Subscription-only service Lawtel has produced this today: it's Vestergaard Frandsen A/S, Vestergaard Frandsen SA and Disease Control Textiles SA v Bestnet Europe Ltd and others  EWHC 2455 (Ch), a 25 October 2007 decision of Roger Wyand QC, sitting as a Deputy Judge of the High Court, England and Wales, concerning an application to strike out an action for breach of confidence. This case is not available on BAILII.
Vestergaard developed a polyethylene mosquito net with an insecticide incorporated into the plastic matrix. Bestnet and the other defendants (two ex-employees of Vestergaard as well as four companies owned and controlled by them) later developed its own product, using polyethylene and an insecticide. According to Vestergaard, Bestnet had developed their product using confidential information relating to Vestergaard's own product. Bestnet in turn submitted an expert report that suggested that the information they used to achieve their product could all have been obtained in the public domain and from industrial information sources that were not secret, such as from polymer and additives manufacturers. The report also concluded that Bestnet's product was significantly different from Vestergaard's, being an original and independent development. Accordingly, said Bestnet, Vestergaard had no case since it hadn't shown it had any information that had the necessary quality of confidence; nor had it identified precisely what information Bestnet was supposed to have used or the evidence to support its allegation.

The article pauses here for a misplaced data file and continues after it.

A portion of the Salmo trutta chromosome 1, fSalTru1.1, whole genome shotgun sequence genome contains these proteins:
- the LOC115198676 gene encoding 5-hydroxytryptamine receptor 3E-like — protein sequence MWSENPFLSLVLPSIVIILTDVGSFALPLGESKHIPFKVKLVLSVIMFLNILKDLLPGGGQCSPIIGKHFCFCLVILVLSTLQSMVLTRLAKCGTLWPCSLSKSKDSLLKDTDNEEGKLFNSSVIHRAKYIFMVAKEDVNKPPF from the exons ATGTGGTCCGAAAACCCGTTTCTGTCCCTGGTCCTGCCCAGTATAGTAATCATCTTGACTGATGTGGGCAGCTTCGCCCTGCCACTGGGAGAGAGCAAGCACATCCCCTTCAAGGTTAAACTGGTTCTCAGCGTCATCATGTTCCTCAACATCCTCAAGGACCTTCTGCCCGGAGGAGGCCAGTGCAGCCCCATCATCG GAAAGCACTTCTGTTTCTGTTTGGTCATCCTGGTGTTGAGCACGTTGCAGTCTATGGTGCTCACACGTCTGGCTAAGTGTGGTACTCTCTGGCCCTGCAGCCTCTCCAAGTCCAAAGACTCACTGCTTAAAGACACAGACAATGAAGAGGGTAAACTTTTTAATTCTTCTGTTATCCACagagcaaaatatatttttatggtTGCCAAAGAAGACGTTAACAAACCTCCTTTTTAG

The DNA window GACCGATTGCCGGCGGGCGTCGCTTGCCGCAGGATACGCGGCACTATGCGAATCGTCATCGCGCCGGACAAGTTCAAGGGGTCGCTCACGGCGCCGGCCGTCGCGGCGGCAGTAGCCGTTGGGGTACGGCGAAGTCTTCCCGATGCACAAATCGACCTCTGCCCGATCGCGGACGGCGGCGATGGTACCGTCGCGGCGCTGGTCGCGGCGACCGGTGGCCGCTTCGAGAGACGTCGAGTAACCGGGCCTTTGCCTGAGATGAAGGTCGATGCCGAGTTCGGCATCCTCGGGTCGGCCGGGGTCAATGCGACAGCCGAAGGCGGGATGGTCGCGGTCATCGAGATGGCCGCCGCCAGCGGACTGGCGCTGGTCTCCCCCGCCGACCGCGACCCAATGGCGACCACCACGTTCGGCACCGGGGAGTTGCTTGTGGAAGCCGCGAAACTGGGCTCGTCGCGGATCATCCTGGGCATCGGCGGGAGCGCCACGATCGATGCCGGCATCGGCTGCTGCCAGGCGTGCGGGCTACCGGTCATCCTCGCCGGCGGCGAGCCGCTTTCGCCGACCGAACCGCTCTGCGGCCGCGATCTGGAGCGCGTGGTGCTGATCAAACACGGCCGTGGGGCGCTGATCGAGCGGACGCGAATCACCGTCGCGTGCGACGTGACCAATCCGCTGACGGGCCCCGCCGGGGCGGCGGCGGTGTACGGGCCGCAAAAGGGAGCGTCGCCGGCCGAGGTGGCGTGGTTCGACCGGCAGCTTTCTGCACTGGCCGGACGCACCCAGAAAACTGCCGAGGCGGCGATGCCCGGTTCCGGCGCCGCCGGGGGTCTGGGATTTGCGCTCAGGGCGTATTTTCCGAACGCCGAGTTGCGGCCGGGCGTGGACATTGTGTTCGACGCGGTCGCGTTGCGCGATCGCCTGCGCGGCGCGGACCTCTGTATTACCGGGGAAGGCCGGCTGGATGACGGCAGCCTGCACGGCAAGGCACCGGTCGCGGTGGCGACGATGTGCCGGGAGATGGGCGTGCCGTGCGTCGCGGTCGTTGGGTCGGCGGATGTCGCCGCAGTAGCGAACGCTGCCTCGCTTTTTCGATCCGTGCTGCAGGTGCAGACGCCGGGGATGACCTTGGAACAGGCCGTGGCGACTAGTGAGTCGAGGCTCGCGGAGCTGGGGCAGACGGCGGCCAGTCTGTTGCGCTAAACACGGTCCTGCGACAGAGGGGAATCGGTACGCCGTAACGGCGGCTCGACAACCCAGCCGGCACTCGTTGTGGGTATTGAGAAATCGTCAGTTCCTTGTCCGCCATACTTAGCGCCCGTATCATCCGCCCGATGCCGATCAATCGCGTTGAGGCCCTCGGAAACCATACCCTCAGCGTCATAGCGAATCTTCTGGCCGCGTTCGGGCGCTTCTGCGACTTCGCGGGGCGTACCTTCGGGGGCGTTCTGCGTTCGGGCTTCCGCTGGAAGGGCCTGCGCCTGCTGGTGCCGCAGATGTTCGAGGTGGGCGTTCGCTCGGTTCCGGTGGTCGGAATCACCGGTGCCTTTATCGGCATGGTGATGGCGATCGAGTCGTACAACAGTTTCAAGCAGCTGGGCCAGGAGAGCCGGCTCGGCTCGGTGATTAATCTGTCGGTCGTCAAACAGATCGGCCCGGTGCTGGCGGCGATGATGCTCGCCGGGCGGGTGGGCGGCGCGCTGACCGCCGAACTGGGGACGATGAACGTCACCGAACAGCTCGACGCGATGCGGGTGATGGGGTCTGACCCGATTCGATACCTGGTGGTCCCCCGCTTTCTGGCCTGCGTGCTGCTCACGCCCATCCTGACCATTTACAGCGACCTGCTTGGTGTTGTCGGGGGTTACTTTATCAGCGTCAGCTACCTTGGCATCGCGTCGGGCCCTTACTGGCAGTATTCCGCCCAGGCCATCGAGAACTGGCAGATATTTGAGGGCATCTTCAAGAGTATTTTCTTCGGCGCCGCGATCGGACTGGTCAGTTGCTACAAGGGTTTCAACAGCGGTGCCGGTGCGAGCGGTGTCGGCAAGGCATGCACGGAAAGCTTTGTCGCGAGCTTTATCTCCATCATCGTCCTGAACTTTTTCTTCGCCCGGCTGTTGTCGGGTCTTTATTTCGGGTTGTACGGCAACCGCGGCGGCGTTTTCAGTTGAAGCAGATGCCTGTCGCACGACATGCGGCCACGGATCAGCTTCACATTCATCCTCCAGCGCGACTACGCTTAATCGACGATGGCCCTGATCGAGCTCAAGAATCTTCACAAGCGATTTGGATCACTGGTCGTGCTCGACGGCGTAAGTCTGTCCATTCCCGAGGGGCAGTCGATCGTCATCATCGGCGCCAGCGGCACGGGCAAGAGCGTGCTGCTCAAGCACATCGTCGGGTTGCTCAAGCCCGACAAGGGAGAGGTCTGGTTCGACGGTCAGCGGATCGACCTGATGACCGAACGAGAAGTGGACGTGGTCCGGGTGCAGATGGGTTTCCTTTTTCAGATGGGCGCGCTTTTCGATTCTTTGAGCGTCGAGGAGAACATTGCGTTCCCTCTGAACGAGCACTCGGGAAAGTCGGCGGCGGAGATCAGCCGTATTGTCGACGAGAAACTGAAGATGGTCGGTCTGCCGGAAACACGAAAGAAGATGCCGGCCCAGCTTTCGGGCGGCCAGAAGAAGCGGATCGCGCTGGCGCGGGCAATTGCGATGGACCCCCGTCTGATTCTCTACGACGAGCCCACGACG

Roger Wyand QC refused the application to strike out Vestergaard's claim. In his view
* it was unclear how Bestnet's expert sought to separate (i) knowledge gained from the database pleaded by Vestergaard as being confidential if Bestnet had consulted it during the development of their product from (ii) knowledge that Bestnet would have been expected to take away in their heads from their employment with Vestergaard.Says the IPKat, this is interesting: the fact that Bestnet didn't get Vestergaard's action struck out must have disappointed them, but the outcome is that Vestergaard now has a much clearer idea of the substantial obstacles it faces if it wants to press on in the light of Bestnet's report -- which may precipitate a negotiated settlement. Merpel says, mosquitos are one thing, but what about better protection against cat fleas?
* nor was there any evidence to show that Bestnet had taken their information from a manufacturer's data sheet as opposed to Vestergaard's database, as Bestnet had suggested.
* Bestnet sought to rely on the patent for which Vestergaard had applied in order to establish that their information was not confidential, but the information contained in it did not appear to be the same as in the pleaded confidential information.
* Bestnet's expert report regarding the difference between its own final product and the formulation contained in Vestergaard's purported confidential information was clear. If that had been the sole issue the court may well have found that Vestergaard's case had no merits. However, the report did not adequately address the important question of whether Bestnet had gained an advantage through having and using Vestergaard's confidential information.
* although Bestnet's expert report may well prove to be held decisive at trial, in the circumstances it was not possible to rule at this early stage of proceedings, and without a proper examination of the facts, that Vestergaard's case was without merits. Nor was it possible to decide that Vestergaard had not made out a case that Bestnet had used its confidential information.
Vestergaard-Frandsen disease-control textiles here
Bestnet mosquito game here (scroll down to Mosquito)
Insct-repellent socks here